beeswax question

I recall about a year ago or so a discussion about using beeswax as a base coat for traction. My search in the resources just brought up some unrelated info. Anyone remember any thing about that? Thanks in advance.


Hello John,

I make organic beeswax surfboard wax and it is very sticky and smells great. I am a little bit reluctant to publish the recipe but if you talk to me nicely I will give you a few tips. Check my website at <a href="" class="bb-url"></a> 


Hello Roy- my recollection was something like a semi-permanent coating made by brushing melted beeswax on the deck. I have a source for quantities of beeswax so any helpful hints would be appreciated. I should add that it is summertime in Florida and the air and water temps are hot. Thanks.


Hi John,

There are a lot of good things you can do with beeswax! you can melt the stuff and just brush it on to your board but it won’t be sticky. It might make a good basecoat.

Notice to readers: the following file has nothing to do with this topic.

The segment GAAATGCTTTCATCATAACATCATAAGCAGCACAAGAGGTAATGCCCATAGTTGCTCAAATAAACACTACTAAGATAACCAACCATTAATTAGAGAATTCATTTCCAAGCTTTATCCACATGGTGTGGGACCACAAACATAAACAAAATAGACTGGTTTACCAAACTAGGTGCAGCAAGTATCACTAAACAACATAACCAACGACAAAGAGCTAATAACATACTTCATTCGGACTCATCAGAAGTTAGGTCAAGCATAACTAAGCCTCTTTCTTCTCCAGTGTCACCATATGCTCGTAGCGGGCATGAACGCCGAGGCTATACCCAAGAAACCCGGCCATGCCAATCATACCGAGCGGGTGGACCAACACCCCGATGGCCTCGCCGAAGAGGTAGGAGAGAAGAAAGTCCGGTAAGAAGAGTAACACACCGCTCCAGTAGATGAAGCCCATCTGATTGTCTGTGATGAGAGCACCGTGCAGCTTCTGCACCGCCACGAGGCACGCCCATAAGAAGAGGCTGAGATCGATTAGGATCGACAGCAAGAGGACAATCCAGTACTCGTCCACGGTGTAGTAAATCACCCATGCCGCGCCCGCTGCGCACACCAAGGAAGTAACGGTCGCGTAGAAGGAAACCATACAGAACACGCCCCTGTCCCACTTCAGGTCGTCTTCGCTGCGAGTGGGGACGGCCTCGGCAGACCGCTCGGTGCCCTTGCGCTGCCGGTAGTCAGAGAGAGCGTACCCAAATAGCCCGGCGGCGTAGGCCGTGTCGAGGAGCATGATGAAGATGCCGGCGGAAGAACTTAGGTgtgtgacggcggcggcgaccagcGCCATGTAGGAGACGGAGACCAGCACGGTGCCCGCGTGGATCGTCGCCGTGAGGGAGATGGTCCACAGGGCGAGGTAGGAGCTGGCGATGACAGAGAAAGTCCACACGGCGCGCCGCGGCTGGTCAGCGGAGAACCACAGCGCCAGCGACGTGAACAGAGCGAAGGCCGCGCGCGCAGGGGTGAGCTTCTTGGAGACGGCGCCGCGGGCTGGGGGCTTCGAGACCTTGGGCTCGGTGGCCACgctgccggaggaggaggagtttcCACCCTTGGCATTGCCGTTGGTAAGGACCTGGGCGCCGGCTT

Our Summer boardwax recipe contains only beeswax and coconut oil (There goes another trade secret!) The proportions are approximately three parts wax (by volume) and one part coconut oil. You might want to reduce the oil quantity slightly for really hot temperatures. This recipe is very sticky down to about 20 degrees celcius, below that temperature the coconut oil solidifies and makes the wax harder. It can still be used on cooler days if you warm it up in your pocket. 

 Regards, Roy

Hello Roy- that is the kind of info I was interested in. Now I have another project to mess with. I may try the brush on first since I don’ really like my wax too sticky. Thanks for the help.


If anyone is interested in a cold water beeswax boardwax I will reveal a good recipe. Beeswax is a renewable resource unlike the petroleum which the regular mass market waxes are using.


I am.

Year round 12-14 C water.

Hello Blakestah, it’s nice to hear from you. We are presently experiencing water temperatures of around 14.2 degrees and dropping.

Our summer recipe is still ok provided that it is warmed to body temperature to make it soft enough to apply. In 14 degree water it is firm, and does the job but is not super sticky. 

The new winter recipe is as follows: 3 parts beeswax (by volume), one part coconut oil and one part tree resin. This makes an amazingly sticky and aromatic wax. It seems that most tree resins are good for the job. We have been using pine and native resins collected by hand. The recipe is quite soft and could be adjusted if necessary. 

Regards, Roy